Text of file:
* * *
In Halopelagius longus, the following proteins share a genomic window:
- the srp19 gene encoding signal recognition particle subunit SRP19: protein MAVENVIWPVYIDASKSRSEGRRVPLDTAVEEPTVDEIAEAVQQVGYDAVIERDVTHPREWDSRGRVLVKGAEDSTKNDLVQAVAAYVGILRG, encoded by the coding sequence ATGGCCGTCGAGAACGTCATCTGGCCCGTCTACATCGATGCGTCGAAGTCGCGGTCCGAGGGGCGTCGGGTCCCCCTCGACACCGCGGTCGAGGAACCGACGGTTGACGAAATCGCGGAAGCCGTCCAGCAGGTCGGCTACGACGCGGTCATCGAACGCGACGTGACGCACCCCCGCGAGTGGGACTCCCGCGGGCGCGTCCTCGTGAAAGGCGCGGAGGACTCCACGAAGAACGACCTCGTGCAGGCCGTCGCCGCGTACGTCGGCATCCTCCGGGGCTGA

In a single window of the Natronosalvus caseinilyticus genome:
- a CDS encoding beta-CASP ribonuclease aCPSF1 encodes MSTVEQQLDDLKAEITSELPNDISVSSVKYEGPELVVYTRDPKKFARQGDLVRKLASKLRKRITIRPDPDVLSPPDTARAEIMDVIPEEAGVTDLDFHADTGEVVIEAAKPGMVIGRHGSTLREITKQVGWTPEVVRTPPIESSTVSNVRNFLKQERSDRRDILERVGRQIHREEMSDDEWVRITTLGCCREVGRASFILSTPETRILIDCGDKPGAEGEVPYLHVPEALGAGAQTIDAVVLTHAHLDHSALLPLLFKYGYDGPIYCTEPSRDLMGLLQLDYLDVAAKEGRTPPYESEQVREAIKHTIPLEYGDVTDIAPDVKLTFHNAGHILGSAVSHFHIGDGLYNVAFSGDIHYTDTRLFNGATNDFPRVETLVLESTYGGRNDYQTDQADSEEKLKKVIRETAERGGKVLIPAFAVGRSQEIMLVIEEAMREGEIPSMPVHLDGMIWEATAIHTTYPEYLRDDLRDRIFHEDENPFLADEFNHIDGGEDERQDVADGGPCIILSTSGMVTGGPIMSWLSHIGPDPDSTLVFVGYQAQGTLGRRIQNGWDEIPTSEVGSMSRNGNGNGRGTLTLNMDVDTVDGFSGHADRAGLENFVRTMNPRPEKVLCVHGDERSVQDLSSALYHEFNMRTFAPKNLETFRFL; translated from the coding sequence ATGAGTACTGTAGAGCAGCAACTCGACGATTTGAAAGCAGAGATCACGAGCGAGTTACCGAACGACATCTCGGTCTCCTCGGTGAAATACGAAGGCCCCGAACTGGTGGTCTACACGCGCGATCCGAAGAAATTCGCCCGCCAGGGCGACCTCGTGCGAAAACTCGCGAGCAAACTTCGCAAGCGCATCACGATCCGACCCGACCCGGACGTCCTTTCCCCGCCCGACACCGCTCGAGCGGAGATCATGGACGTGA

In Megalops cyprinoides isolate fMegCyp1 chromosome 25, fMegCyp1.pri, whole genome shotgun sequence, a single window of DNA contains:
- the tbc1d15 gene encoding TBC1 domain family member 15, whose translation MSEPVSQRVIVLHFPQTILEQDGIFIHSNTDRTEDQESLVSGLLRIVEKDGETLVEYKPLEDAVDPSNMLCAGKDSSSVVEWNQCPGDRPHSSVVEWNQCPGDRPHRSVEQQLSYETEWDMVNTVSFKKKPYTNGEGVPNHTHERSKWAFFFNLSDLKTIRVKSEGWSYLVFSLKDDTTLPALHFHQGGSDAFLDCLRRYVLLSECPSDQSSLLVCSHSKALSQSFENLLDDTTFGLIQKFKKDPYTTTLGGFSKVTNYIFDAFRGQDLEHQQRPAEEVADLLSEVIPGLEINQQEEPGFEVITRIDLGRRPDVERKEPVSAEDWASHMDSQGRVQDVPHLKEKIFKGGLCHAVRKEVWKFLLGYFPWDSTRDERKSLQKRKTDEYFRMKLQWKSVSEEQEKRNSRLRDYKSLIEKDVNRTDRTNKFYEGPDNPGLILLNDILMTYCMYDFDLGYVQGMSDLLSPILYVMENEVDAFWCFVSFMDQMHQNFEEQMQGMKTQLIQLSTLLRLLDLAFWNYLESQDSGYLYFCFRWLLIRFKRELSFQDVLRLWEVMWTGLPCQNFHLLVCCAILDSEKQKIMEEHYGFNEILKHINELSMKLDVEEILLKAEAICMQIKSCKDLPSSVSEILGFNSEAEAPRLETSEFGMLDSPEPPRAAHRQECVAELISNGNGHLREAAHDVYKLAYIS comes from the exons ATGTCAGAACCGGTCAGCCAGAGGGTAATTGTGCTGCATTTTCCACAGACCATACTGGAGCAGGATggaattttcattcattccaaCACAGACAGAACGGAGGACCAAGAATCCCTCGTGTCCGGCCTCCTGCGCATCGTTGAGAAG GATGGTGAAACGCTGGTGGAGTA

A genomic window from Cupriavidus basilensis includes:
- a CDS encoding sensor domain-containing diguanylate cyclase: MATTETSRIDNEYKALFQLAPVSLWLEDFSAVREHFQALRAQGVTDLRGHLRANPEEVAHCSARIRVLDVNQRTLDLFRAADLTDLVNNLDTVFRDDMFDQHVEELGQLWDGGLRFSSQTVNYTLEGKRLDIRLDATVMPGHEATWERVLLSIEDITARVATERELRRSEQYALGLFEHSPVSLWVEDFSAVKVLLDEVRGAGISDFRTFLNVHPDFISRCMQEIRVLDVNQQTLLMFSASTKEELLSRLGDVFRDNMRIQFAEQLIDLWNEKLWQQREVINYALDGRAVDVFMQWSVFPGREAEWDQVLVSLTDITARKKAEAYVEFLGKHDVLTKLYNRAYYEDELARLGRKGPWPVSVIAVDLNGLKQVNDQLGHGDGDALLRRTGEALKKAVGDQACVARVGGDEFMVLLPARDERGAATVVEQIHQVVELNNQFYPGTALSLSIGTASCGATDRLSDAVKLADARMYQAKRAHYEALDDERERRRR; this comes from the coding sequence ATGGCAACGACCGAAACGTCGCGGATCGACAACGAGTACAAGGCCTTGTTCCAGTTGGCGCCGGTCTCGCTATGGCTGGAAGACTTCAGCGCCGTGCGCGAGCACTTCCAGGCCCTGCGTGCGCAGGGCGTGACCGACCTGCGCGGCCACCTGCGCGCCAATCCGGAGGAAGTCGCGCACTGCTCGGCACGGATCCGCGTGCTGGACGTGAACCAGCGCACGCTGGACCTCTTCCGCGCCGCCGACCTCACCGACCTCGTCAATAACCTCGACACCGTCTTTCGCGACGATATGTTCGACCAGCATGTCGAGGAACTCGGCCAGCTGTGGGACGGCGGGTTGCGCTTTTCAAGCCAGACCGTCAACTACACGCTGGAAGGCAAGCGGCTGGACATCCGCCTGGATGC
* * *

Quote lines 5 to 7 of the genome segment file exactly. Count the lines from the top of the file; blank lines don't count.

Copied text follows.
In Megalops cyprinoides isolate fMegCyp1 chromosome 25, fMegCyp1.pri, whole genome shotgun sequence, a single window of DNA contains:
- the tbc1d15 gene encoding TBC1 domain family member 15, whose translation MSEPVSQRVIVLHFPQTILEQDGIFIHSNTDRTEDQESLVSGLLRIVEKDGETLVEYKPLEDAVDPSNMLCAGKDSSSVVEWNQCPGDRPHSSVVEWNQCPGDRPHRSVEQQLSYETEWDMVNTVSFKKKPYTNGEGVPNHTHERSKWAFFFNLSDLKTIRVKSEGWSYLVFSLKDDTTLPALHFHQGGSDAFLDCLRRYVLLSECPSDQSSLLVCSHSKALSQSFENLLDDTTFGLIQKFKKDPYTTTLGGFSKVTNYIFDAFRGQDLEHQQRPAEEVADLLSEVIPGLEINQQEEPGFEVITRIDLGRRPDVERKEPVSAEDWASHMDSQGRVQDVPHLKEKIFKGGLCHAVRKEVWKFLLGYFPWDSTRDERKSLQKRKTDEYFRMKLQWKSVSEEQEKRNSRLRDYKSLIEKDVNRTDRTNKFYEGPDNPGLILLNDILMTYCMYDFDLGYVQGMSDLLSPILYVMENEVDAFWCFVSFMDQMHQNFEEQMQGMKTQLIQLSTLLRLLDLAFWNYLESQDSGYLYFCFRWLLIRFKRELSFQDVLRLWEVMWTGLPCQNFHLLVCCAILDSEKQKIMEEHYGFNEILKHINELSMKLDVEEILLKAEAICMQIKSCKDLPSSVSEILGFNSEAEAPRLETSEFGMLDSPEPPRAAHRQECVAELISNGNGHLREAAHDVYKLAYIS comes from the exons ATGTCAGAACCGGTCAGCCAGAGGGTAATTGTGCTGCATTTTCCACAGACCATACTGGAGCAGGATggaattttcattcattccaaCACAGACAGAACGGAGGACCAAGAATCCCTCGTGTCCGGCCTCCTGCGCATCGTTGAGAAG GATGGTGAAACGCTGGTGGAGTA

A genomic window from Cupriavidus basilensis includes: